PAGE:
Clinton was preparing to put together a new budget for the agency when he was charged, Harper said. Asked if the agency will now audit the financial transactions Clinton was involved in, Harper said it's a possibility.
Chris Peeples, who has served on the AC Transit board for the past 16 years, described Clinton as a "smart guy" who previously worked as a Wall Street investment banker.
"Being in the finance business for a long time, he has a level of financial sophistication that we previously lacked," Peeples said. "We are all concerned and watching this with a great level of interest."
Clinton, who has worked for more than 25 years in the financial field, was hired as the transit district's chief financial officer in 2008. He also serves as a trustee for the AC Transit Retirement Board and earned $279,000 in total compensation in 2012, according to a Bay Area News Group public salary database.
Since 2007, Clinton served as board president of two corporations established by the church to provide housing and other services to parishioners and others in need in Oakland, while also running the Allen Temple Foundation, which manages incoming gifts to the church. A report submitted by district attorney's investigator James Taranto says that as a result of deaths and resignations, Clinton was eventually the sole member of the Allen Temple Foundation board.
Taranto says that he found that Clinton illegally diverted $400,000 to his checking account that the church obtained from the sale of cell phone tower rights. He used ATM and debit card withdrawals to take another $66,000 from church bank accounts, and that he took more than $100,000 from a church account at a credit union.
The majority of the alleged thefts were not discovered until March 2013, when officials at one of the funds noticed a irregular shortage in operating capital and began investigating.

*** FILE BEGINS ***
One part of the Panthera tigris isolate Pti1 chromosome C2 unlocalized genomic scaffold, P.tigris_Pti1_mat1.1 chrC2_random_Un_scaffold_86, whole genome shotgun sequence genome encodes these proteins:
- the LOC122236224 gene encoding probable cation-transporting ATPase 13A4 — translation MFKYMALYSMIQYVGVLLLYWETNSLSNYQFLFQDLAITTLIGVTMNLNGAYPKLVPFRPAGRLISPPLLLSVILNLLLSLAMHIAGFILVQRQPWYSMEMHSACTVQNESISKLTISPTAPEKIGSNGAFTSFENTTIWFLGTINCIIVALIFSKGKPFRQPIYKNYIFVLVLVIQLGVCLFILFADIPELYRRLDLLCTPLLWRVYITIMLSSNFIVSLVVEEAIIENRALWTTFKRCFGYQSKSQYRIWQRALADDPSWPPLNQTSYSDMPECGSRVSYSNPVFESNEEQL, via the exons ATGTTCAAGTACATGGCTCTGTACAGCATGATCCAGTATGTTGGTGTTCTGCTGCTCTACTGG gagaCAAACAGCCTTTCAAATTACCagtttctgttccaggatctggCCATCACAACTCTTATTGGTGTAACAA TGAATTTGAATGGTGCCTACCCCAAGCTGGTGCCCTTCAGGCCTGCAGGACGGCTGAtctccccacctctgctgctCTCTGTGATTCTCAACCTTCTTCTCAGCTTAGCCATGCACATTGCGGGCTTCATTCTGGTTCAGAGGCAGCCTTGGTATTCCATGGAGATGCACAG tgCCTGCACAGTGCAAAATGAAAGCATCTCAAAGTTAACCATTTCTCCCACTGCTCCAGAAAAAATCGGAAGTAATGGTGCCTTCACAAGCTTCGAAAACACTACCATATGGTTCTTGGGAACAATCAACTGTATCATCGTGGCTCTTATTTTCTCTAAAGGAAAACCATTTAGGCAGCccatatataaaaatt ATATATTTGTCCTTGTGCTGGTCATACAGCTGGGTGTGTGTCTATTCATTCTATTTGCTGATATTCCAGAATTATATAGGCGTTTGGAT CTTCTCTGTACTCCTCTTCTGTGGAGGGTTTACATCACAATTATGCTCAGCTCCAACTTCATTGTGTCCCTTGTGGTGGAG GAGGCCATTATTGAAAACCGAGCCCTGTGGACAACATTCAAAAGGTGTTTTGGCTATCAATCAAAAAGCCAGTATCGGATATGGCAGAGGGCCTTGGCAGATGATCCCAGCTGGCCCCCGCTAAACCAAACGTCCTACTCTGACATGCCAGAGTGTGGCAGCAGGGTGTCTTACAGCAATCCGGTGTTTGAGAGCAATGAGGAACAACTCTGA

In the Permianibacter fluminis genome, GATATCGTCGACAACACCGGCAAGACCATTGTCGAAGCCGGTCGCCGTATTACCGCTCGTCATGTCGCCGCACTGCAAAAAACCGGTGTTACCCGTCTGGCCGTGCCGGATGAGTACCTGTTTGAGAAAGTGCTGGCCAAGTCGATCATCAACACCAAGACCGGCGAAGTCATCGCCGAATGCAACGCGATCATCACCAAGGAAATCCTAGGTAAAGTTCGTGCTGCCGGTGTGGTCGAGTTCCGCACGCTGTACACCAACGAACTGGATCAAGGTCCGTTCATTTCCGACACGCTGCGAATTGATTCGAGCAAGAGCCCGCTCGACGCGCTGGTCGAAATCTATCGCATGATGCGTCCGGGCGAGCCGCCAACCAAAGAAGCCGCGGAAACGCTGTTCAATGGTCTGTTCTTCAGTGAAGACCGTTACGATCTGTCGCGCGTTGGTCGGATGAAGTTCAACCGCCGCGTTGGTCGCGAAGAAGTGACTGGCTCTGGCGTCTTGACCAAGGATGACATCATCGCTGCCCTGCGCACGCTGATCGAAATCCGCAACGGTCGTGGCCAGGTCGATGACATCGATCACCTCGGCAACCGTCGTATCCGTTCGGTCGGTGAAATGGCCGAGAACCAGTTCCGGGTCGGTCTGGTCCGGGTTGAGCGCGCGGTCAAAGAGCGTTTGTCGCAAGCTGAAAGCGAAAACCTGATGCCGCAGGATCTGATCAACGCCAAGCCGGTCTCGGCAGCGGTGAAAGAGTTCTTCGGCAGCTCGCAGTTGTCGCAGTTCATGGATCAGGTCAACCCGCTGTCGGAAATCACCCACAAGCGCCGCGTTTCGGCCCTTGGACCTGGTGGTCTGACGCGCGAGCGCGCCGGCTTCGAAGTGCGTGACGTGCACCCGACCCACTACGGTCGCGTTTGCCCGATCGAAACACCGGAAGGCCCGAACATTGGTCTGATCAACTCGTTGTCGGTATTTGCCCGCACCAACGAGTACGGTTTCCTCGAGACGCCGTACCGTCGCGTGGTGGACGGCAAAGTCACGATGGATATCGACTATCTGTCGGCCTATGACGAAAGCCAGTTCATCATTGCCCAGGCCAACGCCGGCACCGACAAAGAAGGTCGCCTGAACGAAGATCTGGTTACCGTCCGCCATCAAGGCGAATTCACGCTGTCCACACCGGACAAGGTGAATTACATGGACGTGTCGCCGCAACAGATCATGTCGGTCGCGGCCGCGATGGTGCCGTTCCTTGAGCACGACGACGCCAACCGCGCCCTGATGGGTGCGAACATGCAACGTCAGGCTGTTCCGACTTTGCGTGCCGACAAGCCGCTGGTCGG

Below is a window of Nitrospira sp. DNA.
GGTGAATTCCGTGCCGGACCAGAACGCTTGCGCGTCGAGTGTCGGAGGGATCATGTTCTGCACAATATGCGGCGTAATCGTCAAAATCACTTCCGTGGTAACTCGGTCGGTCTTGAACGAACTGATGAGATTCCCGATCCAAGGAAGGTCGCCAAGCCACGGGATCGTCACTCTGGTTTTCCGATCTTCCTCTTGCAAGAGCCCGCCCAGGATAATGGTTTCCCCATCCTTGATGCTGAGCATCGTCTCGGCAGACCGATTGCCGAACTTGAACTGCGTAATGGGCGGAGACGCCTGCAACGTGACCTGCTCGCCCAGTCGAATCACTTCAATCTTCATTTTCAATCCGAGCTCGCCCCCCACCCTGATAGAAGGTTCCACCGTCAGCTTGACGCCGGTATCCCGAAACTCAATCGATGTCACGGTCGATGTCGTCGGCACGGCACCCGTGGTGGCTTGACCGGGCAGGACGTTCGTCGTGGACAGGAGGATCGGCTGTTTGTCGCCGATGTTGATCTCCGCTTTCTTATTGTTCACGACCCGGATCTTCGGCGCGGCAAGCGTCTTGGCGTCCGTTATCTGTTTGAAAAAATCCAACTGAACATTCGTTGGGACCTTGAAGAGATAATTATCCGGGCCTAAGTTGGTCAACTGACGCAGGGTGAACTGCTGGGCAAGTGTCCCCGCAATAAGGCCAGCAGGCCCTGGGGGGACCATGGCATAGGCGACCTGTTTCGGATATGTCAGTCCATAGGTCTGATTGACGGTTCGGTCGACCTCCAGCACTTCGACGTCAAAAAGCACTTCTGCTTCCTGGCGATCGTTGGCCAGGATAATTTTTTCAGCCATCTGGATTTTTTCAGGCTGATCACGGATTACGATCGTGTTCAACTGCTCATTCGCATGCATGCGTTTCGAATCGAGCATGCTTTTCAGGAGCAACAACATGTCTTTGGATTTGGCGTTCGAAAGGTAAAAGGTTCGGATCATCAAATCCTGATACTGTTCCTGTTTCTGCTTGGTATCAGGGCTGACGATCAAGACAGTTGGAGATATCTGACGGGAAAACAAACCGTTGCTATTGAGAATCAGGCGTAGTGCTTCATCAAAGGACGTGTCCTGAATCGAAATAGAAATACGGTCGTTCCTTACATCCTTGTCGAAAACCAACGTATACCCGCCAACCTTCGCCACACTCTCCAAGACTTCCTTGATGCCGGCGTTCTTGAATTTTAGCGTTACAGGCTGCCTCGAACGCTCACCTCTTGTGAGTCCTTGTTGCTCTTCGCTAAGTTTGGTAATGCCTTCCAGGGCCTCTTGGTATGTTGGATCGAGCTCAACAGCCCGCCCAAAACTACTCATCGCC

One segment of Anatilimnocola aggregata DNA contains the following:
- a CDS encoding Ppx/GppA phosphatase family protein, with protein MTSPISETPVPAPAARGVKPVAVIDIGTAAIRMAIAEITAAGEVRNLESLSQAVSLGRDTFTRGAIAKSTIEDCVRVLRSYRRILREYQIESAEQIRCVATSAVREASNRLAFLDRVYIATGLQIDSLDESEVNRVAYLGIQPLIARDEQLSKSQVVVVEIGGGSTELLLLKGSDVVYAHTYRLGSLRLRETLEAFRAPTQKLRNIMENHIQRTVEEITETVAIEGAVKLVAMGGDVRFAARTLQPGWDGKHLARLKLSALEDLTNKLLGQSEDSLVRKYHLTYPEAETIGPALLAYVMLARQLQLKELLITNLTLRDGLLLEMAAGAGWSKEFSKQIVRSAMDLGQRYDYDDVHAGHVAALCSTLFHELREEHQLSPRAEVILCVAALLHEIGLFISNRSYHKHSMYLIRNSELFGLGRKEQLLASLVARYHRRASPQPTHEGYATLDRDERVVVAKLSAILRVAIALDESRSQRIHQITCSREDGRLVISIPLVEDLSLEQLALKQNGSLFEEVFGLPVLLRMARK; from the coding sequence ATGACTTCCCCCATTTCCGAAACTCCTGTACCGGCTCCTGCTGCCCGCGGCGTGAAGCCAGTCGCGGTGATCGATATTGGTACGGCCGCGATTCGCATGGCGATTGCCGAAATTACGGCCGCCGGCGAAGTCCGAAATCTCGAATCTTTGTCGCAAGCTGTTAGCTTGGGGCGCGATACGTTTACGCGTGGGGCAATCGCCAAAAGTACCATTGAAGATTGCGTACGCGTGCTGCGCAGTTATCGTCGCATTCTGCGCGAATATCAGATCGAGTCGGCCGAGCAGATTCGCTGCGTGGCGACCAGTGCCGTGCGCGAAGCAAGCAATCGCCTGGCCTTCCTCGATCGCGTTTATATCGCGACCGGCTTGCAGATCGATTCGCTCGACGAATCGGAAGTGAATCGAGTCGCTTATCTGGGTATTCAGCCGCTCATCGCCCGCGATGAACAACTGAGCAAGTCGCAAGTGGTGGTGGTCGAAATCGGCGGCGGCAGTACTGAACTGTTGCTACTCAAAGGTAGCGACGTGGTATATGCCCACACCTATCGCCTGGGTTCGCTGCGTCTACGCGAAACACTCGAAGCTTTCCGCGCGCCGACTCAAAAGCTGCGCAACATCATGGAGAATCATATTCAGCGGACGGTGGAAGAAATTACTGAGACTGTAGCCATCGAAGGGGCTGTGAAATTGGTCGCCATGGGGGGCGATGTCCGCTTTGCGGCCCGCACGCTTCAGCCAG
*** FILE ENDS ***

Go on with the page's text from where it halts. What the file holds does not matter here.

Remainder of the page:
In previous years, a church official had asked Clinton about high board expenses, but Clinton, the board president, reassured her that the expenses were appropriate. Clinton held a "position of trust" with the various charity funds, the report says.
Property records show Clinton lives in a 3,900 square-foot four-bedroom, three-and-a-half-bath home on a third of an acre lot in the relatively new Hiddenbrooke development near Interstate 80 and that he purchased the home in March 2002. Real estate listings show the median list price for a home on that street is about $600,000.
Several of Clinton's neighbors said Tuesday morning that they were unaware of anything going on with Lewis Clinton, or refused to comment on the record.
A man who identified himself as part of the area's Neighborhood Watch said he had seen reports on the news about Clinton but was reserving judgment, as he said he wished others would do, also.
"He's a fine, upstanding man," the neighbor said, adding he's known the family "a long time. "The beautiful thing about this country is you are innocent until proven guilty. They are one of the finest neighbors we have in the community. We need to let this thing play out."
Staff writers Kristin J. Bender, David DeBolt and Rachel Raskin-Zrihen contributed to this report. Contact Natalie Neysa Alund at 510-293-2469. Follow her at Twitter.com/nataliealund.